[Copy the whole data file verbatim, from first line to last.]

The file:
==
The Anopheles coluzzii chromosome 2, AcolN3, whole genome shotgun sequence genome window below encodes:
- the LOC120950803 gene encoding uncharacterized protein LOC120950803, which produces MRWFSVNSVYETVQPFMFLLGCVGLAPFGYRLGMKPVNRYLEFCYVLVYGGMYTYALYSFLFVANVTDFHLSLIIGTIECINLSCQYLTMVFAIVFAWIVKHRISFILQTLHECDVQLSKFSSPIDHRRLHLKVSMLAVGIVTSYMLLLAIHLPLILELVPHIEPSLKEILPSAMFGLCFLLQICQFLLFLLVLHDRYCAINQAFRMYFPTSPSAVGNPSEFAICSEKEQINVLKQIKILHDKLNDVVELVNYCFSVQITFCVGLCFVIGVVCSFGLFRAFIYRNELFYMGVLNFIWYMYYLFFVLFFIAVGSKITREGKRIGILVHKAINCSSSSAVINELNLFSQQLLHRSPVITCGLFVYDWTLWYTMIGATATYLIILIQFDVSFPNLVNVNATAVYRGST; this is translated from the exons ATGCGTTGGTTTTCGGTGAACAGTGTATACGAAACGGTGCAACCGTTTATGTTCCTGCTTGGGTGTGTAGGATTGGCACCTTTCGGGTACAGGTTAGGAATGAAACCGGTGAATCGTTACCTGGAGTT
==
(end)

The Anopheles coluzzii chromosome 2, AcolN3, whole genome shotgun sequence genome window below encodes:
- the LOC120950803 gene encoding uncharacterized protein LOC120950803, which produces MRWFSVNSVYETVQPFMFLLGCVGLAPFGYRLGMKPVNRYLEFCYVLVYGGMYTYALYSFLFVANVTDFHLSLIIGTIECINLSCQYLTMVFAIVFAWIVKHRISFILQTLHECDVQLSKFSSPIDHRRLHLKVSMLAVGIVTSYMLLLAIHLPLILELVPHIEPSLKEILPSAMFGLCFLLQICQFLLFLLVLHDRYCAINQAFRMYFPTSPSAVGNPSEFAICSEKEQINVLKQIKILHDKLNDVVELVNYCFSVQITFCVGLCFVIGVVCSFGLFRAFIYRNELFYMGVLNFIWYMYYLFFVLFFIAVGSKITREGKRIGILVHKAINCSSSSAVINELNLFSQQLLHRSPVITCGLFVYDWTLWYTMIGATATYLIILIQFDVSFPNLVNVNATAVYRGST; this is translated from the exons ATGCGTTGGTTTTCGGTGAACAGTGTATACGAAACGGTGCAACCGTTTATGTTCCTGCTTGGGTGTGTAGGATTGGCACCTTTCGGGTACAGGTTAGGAATGAAACCGGTGAATCGTTACCTGGAGTT